Keep hard work and perseverance at the forefront of American ideals

Column by Jacob Sims

Instead of slinging political bullets and continuing to breathe life into our current dying political firestorm of discordant messages and partisanship, like some columnists have done in the past couple weeks, I’d like to make a clear distinction between those who trust politicians and those who trust individual philanthropy as a means of making our nation a better place.

In Thursday’s column, Joe Gallenstein discussed the state and national Children’s Health Insurance Program, and I’d like to mold my column to discuss this philosophy of expanding the government’s size and responsibilities. This program, among others, is an idealistically appealing program that provides for the unfortunate and defenseless by handing healthcare to children who, obviously, cannot afford it. On the surface, this is an admirable proposal that all Americans would support because Americans are some of the most compassionate people in the world. Unfortunately, it doesn’t take much digging to realize the flaws with programs like this.

Healthcare is not cheap, especially when it is “free.” Who is going to pay for these 10 million children and 89 million people in the United States who are underinsured or do not have health insurance? Too often, the answer is “the rich.”

By no means do I defend those who have used their wealth perversely and lavishly. However, the overwhelming majority of the wealthiest Americans have earned their money through persistence and steadfastness. What is the incentive of working hard to provide for you and your family if the majority of your money will go back to the hands of the government who has done next to nothing to earn the money that you worked for?

The idea of taking from the rich and giving to the poor has actually been tried several times throughout history and, coincidentally enough, socialism has never worked. Our most recent example is in France, where the French instituted a wealth tax, on top of the income, capital gains, inheritance and social security taxes, which cover anywhere from 50 to 75 percent of their income. The wealth tax charges a percentage of property value if it exceeds a certain amount. The result is that most businessmen have left France, along with the products, well-paying jobs and economic growth that they provide, in search of a better place to invest, where there is not such a high toll for their own success.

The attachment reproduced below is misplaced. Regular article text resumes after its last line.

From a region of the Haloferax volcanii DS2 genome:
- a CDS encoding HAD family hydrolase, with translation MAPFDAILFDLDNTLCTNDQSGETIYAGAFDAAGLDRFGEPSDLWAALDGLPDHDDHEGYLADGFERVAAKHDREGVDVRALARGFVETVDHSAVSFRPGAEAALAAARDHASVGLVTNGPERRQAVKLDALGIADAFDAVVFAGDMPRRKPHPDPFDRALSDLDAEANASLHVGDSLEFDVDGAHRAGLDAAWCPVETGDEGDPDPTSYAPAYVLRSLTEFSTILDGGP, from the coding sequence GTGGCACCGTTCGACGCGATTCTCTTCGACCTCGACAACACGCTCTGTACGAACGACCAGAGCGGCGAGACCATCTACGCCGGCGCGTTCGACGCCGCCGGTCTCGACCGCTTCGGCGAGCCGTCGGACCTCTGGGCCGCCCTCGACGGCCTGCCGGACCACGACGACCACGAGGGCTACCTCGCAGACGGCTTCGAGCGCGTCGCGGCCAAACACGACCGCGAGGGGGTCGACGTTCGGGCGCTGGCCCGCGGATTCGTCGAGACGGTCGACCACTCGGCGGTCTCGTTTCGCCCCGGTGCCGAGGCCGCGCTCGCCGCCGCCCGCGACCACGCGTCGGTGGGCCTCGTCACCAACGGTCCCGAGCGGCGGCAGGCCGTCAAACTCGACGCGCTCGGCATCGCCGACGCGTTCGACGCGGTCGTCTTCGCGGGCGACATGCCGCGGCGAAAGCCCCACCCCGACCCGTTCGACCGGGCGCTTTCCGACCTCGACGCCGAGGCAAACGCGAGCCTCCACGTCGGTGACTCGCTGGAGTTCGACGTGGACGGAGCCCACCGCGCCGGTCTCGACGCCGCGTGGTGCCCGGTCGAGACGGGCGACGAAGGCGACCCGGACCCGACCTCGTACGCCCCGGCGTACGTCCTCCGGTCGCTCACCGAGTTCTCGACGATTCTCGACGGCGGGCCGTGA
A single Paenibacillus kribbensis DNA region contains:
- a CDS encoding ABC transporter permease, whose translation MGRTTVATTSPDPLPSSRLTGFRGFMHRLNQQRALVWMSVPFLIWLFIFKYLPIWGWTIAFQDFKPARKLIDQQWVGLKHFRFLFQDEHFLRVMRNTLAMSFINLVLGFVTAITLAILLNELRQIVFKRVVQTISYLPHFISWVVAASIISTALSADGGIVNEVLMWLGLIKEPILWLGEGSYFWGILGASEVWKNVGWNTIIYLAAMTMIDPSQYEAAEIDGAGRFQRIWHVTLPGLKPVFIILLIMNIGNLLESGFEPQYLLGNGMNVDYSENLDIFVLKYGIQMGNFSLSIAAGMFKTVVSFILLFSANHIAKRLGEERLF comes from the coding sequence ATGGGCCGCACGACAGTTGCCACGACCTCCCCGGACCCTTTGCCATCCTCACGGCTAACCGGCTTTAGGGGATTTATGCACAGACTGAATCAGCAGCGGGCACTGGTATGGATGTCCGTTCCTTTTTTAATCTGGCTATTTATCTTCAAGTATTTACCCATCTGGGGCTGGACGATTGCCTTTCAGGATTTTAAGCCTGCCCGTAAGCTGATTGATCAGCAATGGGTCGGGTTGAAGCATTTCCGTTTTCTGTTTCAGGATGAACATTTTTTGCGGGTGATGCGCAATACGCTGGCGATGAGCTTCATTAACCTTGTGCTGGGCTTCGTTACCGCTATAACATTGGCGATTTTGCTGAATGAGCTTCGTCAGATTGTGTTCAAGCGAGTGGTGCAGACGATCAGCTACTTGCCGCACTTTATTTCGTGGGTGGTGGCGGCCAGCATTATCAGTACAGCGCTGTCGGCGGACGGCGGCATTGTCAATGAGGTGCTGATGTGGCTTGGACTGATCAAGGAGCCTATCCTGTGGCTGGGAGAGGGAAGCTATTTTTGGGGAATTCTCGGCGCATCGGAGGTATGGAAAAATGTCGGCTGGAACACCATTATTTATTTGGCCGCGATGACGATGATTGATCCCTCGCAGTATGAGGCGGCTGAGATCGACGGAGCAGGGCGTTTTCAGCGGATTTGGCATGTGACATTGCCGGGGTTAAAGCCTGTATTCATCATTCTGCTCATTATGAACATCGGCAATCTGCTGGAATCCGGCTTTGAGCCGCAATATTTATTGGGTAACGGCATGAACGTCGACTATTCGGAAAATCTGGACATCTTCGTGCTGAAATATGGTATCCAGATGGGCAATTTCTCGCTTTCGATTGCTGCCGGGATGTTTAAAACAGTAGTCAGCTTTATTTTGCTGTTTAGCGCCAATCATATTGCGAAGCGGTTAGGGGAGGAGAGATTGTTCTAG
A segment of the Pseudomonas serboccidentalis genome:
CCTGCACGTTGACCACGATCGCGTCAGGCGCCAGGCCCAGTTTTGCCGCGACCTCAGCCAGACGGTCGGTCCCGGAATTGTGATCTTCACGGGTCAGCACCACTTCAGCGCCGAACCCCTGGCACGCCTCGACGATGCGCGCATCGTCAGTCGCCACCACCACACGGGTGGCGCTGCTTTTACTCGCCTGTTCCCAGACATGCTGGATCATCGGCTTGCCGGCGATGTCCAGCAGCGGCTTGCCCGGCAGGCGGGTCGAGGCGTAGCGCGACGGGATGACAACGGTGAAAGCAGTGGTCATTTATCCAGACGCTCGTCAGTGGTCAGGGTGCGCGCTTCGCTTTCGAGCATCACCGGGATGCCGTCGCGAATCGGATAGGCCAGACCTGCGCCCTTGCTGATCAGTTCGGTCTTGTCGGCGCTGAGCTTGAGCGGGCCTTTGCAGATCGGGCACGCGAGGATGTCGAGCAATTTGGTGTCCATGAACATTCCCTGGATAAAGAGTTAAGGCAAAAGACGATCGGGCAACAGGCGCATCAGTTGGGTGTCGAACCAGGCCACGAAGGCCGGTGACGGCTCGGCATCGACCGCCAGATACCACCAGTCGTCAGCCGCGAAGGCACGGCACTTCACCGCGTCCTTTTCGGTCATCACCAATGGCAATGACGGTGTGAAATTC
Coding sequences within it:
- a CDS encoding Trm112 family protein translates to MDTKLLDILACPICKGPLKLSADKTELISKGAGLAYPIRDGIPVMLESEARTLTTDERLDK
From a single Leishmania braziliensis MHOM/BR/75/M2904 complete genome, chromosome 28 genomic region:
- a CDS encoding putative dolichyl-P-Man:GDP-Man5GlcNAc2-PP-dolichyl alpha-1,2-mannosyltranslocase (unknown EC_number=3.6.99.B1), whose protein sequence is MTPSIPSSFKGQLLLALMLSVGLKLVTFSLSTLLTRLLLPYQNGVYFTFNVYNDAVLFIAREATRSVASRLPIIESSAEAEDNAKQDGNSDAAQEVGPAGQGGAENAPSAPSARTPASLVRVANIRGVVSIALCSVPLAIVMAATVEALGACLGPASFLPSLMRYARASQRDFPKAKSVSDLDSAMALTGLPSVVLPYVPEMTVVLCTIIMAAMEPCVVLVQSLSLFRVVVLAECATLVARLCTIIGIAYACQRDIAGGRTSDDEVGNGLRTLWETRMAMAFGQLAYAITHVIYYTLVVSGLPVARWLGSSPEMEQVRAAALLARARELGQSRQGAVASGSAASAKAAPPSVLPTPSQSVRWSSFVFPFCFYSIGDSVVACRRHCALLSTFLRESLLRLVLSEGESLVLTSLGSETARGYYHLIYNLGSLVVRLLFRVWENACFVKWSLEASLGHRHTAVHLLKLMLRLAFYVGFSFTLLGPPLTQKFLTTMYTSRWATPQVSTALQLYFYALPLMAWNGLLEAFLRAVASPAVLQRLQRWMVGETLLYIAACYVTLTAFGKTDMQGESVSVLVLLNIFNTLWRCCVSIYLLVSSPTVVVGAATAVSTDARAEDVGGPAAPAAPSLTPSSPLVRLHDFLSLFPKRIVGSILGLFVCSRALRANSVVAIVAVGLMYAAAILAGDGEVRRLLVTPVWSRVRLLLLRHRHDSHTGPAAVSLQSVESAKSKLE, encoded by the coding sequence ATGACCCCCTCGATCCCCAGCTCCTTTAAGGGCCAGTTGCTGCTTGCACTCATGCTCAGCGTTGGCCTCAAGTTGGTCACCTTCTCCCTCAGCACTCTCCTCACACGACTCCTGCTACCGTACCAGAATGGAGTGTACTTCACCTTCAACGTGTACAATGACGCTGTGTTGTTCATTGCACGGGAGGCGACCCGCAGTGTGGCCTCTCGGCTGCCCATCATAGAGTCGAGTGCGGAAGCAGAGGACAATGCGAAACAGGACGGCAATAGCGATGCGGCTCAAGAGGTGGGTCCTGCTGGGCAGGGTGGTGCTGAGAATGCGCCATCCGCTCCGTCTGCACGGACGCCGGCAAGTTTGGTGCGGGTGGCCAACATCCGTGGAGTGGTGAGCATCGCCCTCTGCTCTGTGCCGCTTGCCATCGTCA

This relates adequately with our current presidential election with a situation in which the Democrats could control Congress and the presidency. Many of the Democrats have made promises to their constituents about expanding the role of government, including more funding for social programs such as welfare, social security, Medicare, Medicaid and universal healthcare.

All of these programs are well intended and are an outstanding example of the kindness of Americans. However, it is regrettable that politicians are engaging these emotions in pursuit of power. The reason that we are the most powerful nation in the world is because of our economy and the wealth and individual income that coincides with it.

When taxes are raised to the extent that would be necessary in order to supply all of these social services, our economy will be negatively affected. Businessmen will either retire or find a different country, which is more profitable, causing Americans to lose American jobs. This is not even mentioning the government’s inefficiency and irresponsibility in handling money. This is why I find it absurd that big government can “change” America for the better.

Often there are misconceptions and jokes about Republicans having no heart. Instead of blindly giving, I ask questions about how the homeless man became homeless and how the woman became incarcerated. In today’s society, the American dream is alive for those who work hard and can overcome adversity, but too often, some want to give the American dream to individuals without those people enduring the hardships that make a man successful.

You do not help the poor by tearing down the rich. You help the poor through education, vocational skills and teaching them that they can independently be successful without the government’s help. It’s not that I believe that people should have to fend for themselves, but I have seen too many of my friends waste the same opportunities that I have had and expect the same results. Capitalism rewards hard work and ingenuity, while creating wealth and prosperity. And above all else, unlike socialism, it works.